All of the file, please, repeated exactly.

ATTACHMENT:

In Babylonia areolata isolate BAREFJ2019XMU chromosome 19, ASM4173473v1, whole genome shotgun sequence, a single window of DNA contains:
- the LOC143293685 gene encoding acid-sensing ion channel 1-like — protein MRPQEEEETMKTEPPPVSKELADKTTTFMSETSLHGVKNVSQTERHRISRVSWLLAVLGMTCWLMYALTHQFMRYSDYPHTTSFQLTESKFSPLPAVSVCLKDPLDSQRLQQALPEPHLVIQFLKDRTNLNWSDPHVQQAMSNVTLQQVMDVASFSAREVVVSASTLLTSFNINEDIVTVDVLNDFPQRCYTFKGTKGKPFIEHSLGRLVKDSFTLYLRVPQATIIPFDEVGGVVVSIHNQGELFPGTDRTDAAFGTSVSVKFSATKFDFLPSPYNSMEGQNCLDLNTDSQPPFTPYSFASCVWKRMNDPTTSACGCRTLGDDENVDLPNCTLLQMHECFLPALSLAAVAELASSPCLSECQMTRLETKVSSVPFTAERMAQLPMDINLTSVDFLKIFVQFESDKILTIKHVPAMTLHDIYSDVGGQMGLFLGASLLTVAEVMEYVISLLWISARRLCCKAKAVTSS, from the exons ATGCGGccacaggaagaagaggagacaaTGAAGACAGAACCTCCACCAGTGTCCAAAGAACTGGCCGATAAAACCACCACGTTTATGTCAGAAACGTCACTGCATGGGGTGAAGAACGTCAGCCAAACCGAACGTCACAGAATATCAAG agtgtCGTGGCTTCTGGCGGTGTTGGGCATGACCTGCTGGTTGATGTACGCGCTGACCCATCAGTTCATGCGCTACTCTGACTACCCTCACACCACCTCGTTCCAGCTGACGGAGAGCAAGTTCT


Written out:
In Babylonia areolata isolate BAREFJ2019XMU chromosome 19, ASM4173473v1, whole genome shotgun sequence, a single window of DNA contains:
- the LOC143293685 gene encoding acid-sensing ion channel 1-like — protein MRPQEEEETMKTEPPPVSKELADKTTTFMSETSLHGVKNVSQTERHRISRVSWLLAVLGMTCWLMYALTHQFMRYSDYPHTTSFQLTESKFSPLPAVSVCLKDPLDSQRLQQALPEPHLVIQFLKDRTNLNWSDPHVQQAMSNVTLQQVMDVASFSAREVVVSASTLLTSFNINEDIVTVDVLNDFPQRCYTFKGTKGKPFIEHSLGRLVKDSFTLYLRVPQATIIPFDEVGGVVVSIHNQGELFPGTDRTDAAFGTSVSVKFSATKFDFLPSPYNSMEGQNCLDLNTDSQPPFTPYSFASCVWKRMNDPTTSACGCRTLGDDENVDLPNCTLLQMHECFLPALSLAAVAELASSPCLSECQMTRLETKVSSVPFTAERMAQLPMDINLTSVDFLKIFVQFESDKILTIKHVPAMTLHDIYSDVGGQMGLFLGASLLTVAEVMEYVISLLWISARRLCCKAKAVTSS, from the exons ATGCGGccacaggaagaagaggagacaaTGAAGACAGAACCTCCACCAGTGTCCAAAGAACTGGCCGATAAAACCACCACGTTTATGTCAGAAACGTCACTGCATGGGGTGAAGAACGTCAGCCAAACCGAACGTCACAGAATATCAAG agtgtCGTGGCTTCTGGCGGTGTTGGGCATGACCTGCTGGTTGATGTACGCGCTGACCCATCAGTTCATGCGCTACTCTGACTACCCTCACACCACCTCGTTCCAGCTGACGGAGAGCAAGTTCT